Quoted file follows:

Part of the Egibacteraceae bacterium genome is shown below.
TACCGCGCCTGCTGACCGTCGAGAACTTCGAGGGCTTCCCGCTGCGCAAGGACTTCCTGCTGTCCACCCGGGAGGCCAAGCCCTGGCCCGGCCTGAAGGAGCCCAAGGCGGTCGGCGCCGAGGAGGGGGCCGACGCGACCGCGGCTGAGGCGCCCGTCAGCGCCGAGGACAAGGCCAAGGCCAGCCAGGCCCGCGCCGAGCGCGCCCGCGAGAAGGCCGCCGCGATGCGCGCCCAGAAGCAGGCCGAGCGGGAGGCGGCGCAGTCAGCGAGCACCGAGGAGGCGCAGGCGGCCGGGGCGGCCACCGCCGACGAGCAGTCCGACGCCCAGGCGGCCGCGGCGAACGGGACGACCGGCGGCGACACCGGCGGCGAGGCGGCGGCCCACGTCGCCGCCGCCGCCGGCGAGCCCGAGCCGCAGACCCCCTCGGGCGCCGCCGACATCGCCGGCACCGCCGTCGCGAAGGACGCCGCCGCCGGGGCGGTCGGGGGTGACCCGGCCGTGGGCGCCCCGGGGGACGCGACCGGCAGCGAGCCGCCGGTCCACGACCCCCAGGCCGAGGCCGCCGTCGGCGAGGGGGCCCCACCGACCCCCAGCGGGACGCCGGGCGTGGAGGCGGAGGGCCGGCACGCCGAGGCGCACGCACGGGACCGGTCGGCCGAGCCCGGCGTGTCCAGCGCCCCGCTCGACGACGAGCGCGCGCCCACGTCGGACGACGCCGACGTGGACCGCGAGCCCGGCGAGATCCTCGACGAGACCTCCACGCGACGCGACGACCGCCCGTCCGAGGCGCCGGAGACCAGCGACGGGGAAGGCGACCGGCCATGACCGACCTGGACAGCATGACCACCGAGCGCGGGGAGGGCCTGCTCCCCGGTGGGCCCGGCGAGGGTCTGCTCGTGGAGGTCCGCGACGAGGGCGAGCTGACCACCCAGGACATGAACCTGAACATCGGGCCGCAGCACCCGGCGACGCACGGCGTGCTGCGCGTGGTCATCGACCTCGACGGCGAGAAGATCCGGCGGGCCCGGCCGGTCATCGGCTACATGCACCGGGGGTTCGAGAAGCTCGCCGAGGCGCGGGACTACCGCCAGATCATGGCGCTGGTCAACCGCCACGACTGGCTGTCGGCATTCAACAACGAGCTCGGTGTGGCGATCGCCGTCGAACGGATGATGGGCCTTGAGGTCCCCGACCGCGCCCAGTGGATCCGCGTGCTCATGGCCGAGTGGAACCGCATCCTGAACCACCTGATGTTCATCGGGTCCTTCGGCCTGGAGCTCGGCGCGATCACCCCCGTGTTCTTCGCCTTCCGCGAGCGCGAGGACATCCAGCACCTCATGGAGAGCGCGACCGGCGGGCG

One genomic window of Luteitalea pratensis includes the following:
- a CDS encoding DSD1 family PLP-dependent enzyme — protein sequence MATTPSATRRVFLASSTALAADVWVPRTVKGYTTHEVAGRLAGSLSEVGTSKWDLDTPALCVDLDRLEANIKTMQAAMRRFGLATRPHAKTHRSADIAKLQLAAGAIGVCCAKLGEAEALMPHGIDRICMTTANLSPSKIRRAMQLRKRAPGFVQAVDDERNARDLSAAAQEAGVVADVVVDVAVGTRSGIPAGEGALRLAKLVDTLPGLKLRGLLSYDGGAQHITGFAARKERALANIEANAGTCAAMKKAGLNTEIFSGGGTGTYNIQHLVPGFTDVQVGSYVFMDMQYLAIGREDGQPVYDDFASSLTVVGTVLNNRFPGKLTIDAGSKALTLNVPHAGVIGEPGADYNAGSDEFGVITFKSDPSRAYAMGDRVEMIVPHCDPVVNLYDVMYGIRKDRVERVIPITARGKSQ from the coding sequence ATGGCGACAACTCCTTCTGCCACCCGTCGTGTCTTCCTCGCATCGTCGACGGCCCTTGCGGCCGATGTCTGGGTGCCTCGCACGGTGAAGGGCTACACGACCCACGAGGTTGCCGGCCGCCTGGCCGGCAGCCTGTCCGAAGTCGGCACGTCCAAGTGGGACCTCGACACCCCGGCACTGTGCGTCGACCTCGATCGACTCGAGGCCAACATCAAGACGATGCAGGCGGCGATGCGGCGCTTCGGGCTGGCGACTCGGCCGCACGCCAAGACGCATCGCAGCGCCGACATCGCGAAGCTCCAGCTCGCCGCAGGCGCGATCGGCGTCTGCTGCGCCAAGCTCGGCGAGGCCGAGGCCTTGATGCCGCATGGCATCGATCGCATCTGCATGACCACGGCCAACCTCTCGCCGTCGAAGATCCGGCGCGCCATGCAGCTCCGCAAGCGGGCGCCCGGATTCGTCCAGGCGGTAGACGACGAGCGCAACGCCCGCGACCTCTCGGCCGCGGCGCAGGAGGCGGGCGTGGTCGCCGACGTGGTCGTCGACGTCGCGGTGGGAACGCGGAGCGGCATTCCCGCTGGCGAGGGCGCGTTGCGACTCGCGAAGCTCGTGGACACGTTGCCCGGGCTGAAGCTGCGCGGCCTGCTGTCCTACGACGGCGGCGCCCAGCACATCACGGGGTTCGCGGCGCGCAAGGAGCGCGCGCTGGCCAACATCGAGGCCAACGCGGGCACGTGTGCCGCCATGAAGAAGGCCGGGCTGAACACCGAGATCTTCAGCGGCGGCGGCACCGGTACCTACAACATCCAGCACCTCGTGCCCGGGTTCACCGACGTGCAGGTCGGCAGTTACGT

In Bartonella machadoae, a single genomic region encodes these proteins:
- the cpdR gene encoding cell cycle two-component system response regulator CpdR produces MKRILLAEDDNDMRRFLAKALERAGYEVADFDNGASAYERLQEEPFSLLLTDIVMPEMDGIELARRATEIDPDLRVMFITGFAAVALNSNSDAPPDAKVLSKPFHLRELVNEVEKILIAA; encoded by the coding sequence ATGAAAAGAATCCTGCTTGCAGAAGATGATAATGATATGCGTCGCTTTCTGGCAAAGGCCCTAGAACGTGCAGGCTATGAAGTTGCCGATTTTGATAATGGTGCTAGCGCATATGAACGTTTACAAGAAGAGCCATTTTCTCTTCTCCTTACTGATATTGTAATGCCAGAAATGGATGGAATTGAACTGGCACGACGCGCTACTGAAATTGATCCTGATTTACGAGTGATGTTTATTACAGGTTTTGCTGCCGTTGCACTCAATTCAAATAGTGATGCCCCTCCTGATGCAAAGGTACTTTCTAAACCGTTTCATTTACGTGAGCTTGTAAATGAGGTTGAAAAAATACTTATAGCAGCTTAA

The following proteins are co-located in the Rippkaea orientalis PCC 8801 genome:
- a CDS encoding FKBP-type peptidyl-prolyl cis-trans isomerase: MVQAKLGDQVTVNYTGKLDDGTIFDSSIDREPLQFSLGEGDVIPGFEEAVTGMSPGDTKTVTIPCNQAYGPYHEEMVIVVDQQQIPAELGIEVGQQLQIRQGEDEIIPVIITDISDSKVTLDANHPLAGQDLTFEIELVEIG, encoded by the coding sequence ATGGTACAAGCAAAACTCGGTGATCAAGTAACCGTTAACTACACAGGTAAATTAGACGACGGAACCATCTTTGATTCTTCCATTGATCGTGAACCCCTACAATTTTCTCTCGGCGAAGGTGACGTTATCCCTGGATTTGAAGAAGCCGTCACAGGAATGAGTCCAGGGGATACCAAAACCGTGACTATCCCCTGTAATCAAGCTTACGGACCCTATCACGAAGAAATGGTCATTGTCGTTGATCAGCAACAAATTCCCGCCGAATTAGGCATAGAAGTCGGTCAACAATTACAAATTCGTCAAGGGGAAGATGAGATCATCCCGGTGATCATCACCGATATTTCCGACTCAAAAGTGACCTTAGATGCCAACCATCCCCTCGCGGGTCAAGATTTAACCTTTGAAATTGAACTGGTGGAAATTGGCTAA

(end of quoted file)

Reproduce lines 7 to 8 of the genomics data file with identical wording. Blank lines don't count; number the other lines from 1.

The following proteins are co-located in the Rippkaea orientalis PCC 8801 genome:
- a CDS encoding FKBP-type peptidyl-prolyl cis-trans isomerase: MVQAKLGDQVTVNYTGKLDDGTIFDSSIDREPLQFSLGEGDVIPGFEEAVTGMSPGDTKTVTIPCNQAYGPYHEEMVIVVDQQQIPAELGIEVGQQLQIRQGEDEIIPVIITDISDSKVTLDANHPLAGQDLTFEIELVEIG, encoded by the coding sequence ATGGTACAAGCAAAACTCGGTGATCAAGTAACCGTTAACTACACAGGTAAATTAGACGACGGAACCATCTTTGATTCTTCCATTGATCGTGAACCCCTACAATTTTCTCTCGGCGAAGGTGACGTTATCCCTGGATTTGAAGAAGCCGTCACAGGAATGAGTCCAGGGGATACCAAAACCGTGACTATCCCCTGTAATCAAGCTTACGGACCCTATCACGAAGAAATGGTCATTGTCGTTGATCAGCAACAAATTCCCGCCGAATTAGGCATAGAAGTCGGTCAACAATTACAAATTCGTCAAGGGGAAGATGAGATCATCCCGGTGATCATCACCGATATTTCCGACTCAAAAGTGACCTTAGATGCCAACCATCCCCTCGCGGGTCAAGATTTAACCTTTGAAATTGAACTGGTGGAAATTGGCTAA